Here’s my annual chat with Thom Powers—documentary programmer at the Toronto International Film Festival (TIFF) and SundanceNOW Doc Club, and artistic director of DOC NYC and the Stranger Than Fiction series—about the big documentary stories of 2014, and what we have to look forward to in 2015. Click here for our conversation from last year.
Rahul Chadha: What do you think was the one most important development in the doc world in 2014?
Thom Powers: I think the biggest thing that happened was the release of CITIZENFOUR. I can’t think of another documentary that has had as much far ranging impact as that film. Not just the release of the film, but also the work that Laura Poitras did leading up to it, dating back to the initial revelation of Edward Snowden in 2013.
Chadha: When I was thinking about the big doc stories of this year, the two docs I thought about were CITIZENFOUR and BLACKFISH, just because I feel BLACKFISH is the rare film in which the “impact” it’s had is easily quantifiable—there’s been a lot of reporting on how terribly SeaWorld is doing now, and it’s always attributed to BLACKFISH.
Powers: In that respect, I’d also point to THE INVISIBLE WAR, Kirby Dick’s film, which is repeatedly invoked by politicians trying to pass legislation around sexual assaults in the military. I’ll be very interested to see the follow-up to the film, THE HUNTING GROUND, that’s going to be premiering at the Sundance Film Festival. To your point, I think it does reflect a degree to which documentaries are playing a critical role at the center of culture.
Chadha: This year DOC NYC scheduled a whole day of panels dedicated to short content. We talked a little about short content last year, I was wondering if you could update your ideas about the topic.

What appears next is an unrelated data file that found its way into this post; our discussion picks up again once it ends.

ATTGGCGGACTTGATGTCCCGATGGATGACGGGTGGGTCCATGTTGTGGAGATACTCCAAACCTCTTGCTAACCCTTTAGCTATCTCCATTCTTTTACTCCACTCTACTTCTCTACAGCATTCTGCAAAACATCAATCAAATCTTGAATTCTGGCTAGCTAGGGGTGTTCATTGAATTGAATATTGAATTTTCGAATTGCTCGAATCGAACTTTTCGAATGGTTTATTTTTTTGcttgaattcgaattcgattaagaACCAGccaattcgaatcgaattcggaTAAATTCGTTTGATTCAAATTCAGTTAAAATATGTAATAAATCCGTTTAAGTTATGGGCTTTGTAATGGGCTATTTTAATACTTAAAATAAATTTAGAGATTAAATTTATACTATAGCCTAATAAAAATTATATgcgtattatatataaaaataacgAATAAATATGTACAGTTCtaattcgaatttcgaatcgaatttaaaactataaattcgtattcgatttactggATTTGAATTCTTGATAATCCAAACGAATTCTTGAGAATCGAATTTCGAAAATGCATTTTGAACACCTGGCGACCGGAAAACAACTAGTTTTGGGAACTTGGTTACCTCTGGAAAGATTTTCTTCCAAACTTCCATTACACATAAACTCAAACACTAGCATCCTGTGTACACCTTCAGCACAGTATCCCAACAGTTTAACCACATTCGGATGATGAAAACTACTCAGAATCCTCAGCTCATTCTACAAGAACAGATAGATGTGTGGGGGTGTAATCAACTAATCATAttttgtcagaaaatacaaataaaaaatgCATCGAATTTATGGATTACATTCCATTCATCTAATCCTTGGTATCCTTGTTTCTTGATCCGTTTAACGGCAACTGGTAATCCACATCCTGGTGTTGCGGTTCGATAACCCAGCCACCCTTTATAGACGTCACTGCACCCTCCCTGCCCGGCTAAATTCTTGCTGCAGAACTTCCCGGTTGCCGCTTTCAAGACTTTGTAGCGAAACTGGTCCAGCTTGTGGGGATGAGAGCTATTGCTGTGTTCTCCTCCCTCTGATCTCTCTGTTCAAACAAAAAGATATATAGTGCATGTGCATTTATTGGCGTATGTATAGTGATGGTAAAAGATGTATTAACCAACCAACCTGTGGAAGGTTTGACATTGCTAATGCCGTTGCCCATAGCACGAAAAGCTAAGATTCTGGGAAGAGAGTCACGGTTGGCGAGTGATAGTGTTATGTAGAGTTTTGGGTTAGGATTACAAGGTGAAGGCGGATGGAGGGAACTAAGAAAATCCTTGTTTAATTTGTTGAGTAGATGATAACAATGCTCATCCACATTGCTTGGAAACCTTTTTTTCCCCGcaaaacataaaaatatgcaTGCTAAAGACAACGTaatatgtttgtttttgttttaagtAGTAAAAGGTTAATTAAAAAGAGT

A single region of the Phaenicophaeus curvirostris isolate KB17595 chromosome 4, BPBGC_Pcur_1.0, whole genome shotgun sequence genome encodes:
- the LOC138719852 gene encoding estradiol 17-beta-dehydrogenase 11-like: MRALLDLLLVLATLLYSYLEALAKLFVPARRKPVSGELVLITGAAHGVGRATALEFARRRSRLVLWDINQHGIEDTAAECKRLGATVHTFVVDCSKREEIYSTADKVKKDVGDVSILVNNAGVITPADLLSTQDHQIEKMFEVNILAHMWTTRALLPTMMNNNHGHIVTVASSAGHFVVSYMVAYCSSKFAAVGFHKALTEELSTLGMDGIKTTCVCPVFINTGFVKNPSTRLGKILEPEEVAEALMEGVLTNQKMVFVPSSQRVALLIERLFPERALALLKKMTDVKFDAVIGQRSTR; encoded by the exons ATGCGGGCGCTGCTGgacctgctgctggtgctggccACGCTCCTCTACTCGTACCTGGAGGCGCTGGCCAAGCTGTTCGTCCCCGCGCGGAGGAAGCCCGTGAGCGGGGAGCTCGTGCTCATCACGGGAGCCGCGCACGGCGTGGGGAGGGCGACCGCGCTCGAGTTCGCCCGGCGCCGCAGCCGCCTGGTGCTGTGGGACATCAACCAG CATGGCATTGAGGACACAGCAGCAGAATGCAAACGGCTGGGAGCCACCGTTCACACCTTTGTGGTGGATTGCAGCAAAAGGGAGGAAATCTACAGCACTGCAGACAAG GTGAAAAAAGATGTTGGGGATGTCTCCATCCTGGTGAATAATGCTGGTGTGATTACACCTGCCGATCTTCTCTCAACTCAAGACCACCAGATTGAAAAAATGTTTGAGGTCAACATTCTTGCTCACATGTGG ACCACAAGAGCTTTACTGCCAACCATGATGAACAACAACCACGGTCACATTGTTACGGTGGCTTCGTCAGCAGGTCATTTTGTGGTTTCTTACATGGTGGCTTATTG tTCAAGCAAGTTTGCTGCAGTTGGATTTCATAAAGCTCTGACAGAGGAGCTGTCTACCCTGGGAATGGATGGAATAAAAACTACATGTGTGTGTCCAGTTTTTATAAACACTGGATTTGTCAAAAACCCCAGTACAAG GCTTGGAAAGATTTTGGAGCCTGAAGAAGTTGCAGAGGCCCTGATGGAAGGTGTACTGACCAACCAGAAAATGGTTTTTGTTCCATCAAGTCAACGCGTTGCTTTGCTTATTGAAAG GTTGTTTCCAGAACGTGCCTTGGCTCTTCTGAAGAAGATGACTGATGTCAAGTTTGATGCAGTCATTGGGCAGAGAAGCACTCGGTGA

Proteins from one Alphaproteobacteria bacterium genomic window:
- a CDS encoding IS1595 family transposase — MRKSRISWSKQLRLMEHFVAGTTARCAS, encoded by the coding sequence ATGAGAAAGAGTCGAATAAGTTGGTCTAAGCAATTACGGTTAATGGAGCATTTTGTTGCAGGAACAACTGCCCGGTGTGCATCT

Powers: I think it’s a growing area. A key player has been The New York Times, with their Op-Docs section that serves as a forum for independent filmmakers. But the regular New York Times video team produces short form video content of a high caliber every week. In the last year ESPN has expanded its short content. At the 2014 TIFF Doc Conference in September we had speakers from both of those companies—Jason Spingarn-Koff from the New York Times Op-Docs and Dan Silver from ESPN, and also an emerging player, Jed Weintrob, who oversees short form content for Conde Nast publications. In December, Conde Nast got a position on Apple TV under the banner “The Scene,” where that short form content is being platformed. That’s to say nothing of all the short form content that’s on platforms like YouTube and Vimeo. What’s significant here is that five years ago, for a doc maker to produce a short film, there were very few outlets. HBO has a special knack for acquiring Oscar nominated shorts. But there weren’t too many other places to get your money back. Now, there are a lot more opportunities to get paid to do a short. And you see a lot of filmmakers repurposing some of their content from feature-length films into a short form.
Chadha: One of the interesting things about all of the outlets you mentioned is that they’re cross-media platforms—the Times and Conde Nast come out of the print world and ESPN and Al Jazeera America have cable TV outlets. They’re analogues to a traditional distributor—a large part of what they bring is marketing heft.
Powers: The New York Times, ESPN, Conde Nast and HBO for that matter, are all brands that have millions of eyeballs being driven to them naturally. It’s a different thing all together to place content on those sites as opposed to on a filmmakers own website.
Chadha: Sundance documentary head Tabitha Jackson gave a speech at DOC NYC this year calling for the strengthening of the artistic bent of documentary film that was widely discussed. What did you make of her speech? Continue reading…